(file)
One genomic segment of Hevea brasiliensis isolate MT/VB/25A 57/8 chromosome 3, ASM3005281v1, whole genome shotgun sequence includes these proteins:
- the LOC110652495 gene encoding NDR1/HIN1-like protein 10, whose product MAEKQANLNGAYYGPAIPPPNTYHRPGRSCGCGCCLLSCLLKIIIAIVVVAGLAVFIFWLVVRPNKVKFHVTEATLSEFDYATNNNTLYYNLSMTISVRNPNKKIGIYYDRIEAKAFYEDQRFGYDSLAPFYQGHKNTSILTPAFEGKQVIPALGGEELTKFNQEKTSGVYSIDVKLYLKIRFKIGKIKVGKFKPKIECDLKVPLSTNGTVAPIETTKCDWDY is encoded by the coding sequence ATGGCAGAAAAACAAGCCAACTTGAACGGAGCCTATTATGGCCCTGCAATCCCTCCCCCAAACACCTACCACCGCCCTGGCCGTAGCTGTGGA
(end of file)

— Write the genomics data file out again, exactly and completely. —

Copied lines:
One genomic segment of Hevea brasiliensis isolate MT/VB/25A 57/8 chromosome 3, ASM3005281v1, whole genome shotgun sequence includes these proteins:
- the LOC110652495 gene encoding NDR1/HIN1-like protein 10, whose product MAEKQANLNGAYYGPAIPPPNTYHRPGRSCGCGCCLLSCLLKIIIAIVVVAGLAVFIFWLVVRPNKVKFHVTEATLSEFDYATNNNTLYYNLSMTISVRNPNKKIGIYYDRIEAKAFYEDQRFGYDSLAPFYQGHKNTSILTPAFEGKQVIPALGGEELTKFNQEKTSGVYSIDVKLYLKIRFKIGKIKVGKFKPKIECDLKVPLSTNGTVAPIETTKCDWDY is encoded by the coding sequence ATGGCAGAAAAACAAGCCAACTTGAACGGAGCCTATTATGGCCCTGCAATCCCTCCCCCAAACACCTACCACCGCCCTGGCCGTAGCTGTGGA